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Thread: Poll: The greater of the two

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Feanor or Galadriel?

Feanor: The mightiest in all parts of body and mind, in valour, in endurance, in beauty, in understanding, in skill, in strength and in subtlety alike of all the children of Iluvatar. He has no peers.
Galadriel: The Lady of Light, the bearer of the elven ring, Nenya. She has thrown down the walls of Dol Guldur and hidden the land of Lothlorien from the enemy's eyes.

Tolkien is of the opinion that both were mighty among the Firstborn. And that is that. As for your opinions I'm waitin'
Reviewing a bit: in the 1930s Tolkien wrote: 'Of these Feanor was the mightiest in skill of word and hand, more learned in lore than his brethren; in his heart his spirit burned as flame. Fingolfin was the strongest, the most steadfast, and the most valiant. Finrod was the fairest, and the most wise of heart.'

Then in the early 1950s he writes: 'For Feanor was made the mightiest in all parts of body and mind: in valour, in endurance, in beauty, in understanding, in skill, in strength and subtelty alike: of all the Children of Eru, and a bright flame was in him.'

But yet in the early 1950s Tolkien keeps the first passage too, even ultimately changing Finrod to Finarfin and extending the last sentence (so we know he simply didn't overlook this). If Feanor is the mightiest 'in valour', how then is Fingolfin the most valiant? or if 'in strength' why then is Fingolfin the strongest? Or if 'in beauty' why then is Finarfin the fairest?

I would agree with the guy who wrote: 'Galadriel was the greatest of the Noldor, except Feanor maybe, though she was wiser than he, and her wisdom increased with the long years.' And the same guy later said (something like): 'In this he emphasized the commanding stature of Galadriel already in Valinor, the equal if unlike endowments of Feanor.'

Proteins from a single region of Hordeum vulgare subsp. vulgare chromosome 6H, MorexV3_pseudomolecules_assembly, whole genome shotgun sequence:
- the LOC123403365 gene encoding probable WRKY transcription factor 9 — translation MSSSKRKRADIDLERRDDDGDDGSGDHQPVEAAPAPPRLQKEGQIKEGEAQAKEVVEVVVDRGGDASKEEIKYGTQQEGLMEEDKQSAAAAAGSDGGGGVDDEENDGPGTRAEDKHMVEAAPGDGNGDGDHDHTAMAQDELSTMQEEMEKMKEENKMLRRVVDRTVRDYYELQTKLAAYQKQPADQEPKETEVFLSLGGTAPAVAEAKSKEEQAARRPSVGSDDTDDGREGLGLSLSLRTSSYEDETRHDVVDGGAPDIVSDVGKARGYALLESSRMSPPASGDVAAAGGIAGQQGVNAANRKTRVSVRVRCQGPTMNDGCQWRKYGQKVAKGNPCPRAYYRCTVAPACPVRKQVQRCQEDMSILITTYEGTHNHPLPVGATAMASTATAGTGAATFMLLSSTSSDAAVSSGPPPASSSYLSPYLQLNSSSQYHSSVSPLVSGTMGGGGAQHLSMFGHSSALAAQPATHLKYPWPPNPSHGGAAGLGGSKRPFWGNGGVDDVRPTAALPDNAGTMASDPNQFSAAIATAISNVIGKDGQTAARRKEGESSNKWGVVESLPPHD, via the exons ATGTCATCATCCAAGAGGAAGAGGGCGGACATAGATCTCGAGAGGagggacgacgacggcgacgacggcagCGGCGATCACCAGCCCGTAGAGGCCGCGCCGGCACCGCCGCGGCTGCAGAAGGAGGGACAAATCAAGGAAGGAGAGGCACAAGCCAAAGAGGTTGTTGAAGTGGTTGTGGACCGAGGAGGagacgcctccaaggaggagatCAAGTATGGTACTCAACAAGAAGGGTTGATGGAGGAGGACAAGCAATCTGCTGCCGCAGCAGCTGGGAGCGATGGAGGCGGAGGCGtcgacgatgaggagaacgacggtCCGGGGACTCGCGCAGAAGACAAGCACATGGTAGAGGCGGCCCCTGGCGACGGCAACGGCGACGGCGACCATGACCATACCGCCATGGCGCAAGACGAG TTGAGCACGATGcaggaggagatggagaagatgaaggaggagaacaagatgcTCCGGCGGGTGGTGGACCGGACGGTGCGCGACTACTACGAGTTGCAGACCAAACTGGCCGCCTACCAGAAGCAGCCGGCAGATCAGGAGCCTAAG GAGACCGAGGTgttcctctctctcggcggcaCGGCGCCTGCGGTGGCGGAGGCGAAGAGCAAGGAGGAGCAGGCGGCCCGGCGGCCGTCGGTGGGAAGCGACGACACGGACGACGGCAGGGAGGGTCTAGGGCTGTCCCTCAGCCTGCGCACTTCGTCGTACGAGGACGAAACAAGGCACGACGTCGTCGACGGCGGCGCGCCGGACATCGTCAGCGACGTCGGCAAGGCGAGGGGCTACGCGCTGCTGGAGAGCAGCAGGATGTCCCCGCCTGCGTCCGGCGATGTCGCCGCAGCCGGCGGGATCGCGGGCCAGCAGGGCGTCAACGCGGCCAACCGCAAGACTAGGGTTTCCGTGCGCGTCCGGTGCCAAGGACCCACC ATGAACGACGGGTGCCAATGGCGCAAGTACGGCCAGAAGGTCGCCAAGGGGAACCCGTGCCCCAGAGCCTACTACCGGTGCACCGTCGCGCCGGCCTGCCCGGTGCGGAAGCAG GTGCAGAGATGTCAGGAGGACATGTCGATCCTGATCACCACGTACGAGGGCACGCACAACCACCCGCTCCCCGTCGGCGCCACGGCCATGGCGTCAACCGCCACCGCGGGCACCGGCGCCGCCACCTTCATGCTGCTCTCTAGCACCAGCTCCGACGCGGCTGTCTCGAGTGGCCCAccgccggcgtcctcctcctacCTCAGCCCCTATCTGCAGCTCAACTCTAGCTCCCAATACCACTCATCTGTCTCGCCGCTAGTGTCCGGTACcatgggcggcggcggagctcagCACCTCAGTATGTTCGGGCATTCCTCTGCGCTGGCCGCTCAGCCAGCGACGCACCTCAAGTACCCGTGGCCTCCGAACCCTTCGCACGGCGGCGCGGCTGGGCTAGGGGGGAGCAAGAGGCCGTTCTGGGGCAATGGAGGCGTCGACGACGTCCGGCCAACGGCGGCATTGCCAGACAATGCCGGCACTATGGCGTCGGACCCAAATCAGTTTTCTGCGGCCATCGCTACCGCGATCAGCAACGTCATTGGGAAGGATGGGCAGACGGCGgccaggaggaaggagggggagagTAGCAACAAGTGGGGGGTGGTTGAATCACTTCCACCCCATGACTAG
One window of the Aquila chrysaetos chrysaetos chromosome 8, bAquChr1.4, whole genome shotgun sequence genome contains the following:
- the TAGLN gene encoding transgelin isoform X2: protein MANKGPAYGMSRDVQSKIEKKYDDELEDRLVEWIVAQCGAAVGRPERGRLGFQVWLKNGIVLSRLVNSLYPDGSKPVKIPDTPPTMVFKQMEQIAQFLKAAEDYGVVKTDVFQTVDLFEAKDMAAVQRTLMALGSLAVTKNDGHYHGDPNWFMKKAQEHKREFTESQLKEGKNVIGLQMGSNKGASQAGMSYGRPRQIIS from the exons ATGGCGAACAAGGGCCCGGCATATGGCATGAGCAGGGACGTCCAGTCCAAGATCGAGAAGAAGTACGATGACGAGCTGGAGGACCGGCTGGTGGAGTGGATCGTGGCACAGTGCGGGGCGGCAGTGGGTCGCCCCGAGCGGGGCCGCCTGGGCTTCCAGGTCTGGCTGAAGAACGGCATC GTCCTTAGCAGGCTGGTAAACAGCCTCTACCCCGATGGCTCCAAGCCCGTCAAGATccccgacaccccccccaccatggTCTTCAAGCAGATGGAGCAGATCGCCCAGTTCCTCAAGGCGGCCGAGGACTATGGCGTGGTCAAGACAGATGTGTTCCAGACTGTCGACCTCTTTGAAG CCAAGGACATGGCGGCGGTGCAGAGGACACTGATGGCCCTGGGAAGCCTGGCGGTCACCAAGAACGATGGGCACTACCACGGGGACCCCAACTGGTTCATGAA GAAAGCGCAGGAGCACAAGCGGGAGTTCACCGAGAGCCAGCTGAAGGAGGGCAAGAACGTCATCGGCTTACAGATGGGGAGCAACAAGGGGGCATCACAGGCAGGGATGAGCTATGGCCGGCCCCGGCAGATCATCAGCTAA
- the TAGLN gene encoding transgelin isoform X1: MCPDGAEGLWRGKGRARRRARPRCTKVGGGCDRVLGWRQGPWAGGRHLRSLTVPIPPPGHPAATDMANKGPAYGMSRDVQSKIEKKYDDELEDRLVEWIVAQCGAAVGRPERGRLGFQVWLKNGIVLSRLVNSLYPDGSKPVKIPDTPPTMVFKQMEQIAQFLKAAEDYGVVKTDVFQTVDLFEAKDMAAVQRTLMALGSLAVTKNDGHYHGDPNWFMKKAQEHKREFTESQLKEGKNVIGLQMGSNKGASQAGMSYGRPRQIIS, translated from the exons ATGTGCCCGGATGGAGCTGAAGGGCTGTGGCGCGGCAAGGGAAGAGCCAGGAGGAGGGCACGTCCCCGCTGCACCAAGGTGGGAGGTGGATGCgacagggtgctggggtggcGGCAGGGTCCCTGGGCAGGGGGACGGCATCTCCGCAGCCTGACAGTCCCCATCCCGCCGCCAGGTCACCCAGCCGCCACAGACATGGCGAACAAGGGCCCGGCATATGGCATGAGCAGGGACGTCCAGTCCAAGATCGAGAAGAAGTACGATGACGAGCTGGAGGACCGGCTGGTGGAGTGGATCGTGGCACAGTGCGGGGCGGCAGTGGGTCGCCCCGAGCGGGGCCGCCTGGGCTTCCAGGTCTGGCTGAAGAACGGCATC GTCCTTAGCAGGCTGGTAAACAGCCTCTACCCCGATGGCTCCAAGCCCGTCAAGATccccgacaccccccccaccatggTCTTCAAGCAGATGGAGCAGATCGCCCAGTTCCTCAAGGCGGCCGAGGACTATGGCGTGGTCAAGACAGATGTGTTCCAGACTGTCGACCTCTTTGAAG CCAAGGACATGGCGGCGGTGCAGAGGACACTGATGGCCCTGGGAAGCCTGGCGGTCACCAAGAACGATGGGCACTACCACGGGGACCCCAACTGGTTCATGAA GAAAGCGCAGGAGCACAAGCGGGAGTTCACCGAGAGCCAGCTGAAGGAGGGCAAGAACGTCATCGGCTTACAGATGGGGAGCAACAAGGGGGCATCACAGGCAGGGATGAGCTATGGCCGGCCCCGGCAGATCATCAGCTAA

Hmm Wink Smilie
And if Feanor was the mightiest in understanding why didn't he understand that Melkor aka Morgoth could not be thrown down though Eru made him thrice greater than he was then? Why didn't he perceive the need of the hour during the Darkening of Valinor and the purposes of the Powers?
Is there anything u DON'T know Galin? Tongue Smilie
Well, it's just that I have considered these two texts before, anyway.

Maybe this is a matter of authorship and opinion: The Annals of Aman were said to be written by R’mil in the Elder Days, and held in memory by the Exiles, and parts remembered were set down in N’menor before the Shadow fell upon it. Could it be that R’mil esteemed Feanor so highly? while another author rather noted the greatness of Fingolfin and Finarfin in certain areas?

I don't know Smile Smilie
Seems like none other seems interested in this poll Elf Smilie
So sorry Council Members. Did not see the rules the first things to be looked into whenever you do something. Didn't know it was not allowed. Bump it or lock it, I leave it up to you,

P.S. Galin so sorry for not getting on with the poll but it says in one of the threads that polls should be sent through the proper channels.
Don't apologize, Undomiel!
I find this thread very interesting. Too bad I wasn't here when all this conversation was taking place.

I have never actually thought to compare Feanor with Galadriel directly, but I think it's really like comparing apples and oranges. One is more renowned for his cunning craftsmanship, and the other for her farsighted wisdom. I think Galadriel carries the "wisdom of heart" of her father.

It is interesting to note that such wisdom came with time, for in the earlier days, Galadriel carried a proud fire in her heart similar to Feanor's. But even then, Feanor's ego was greater, and his fall was inevitable due to his greedy protectiveness of his Silmarils. Galadriel may have been powerhungry at the beginning, but at least she wasn't selfish.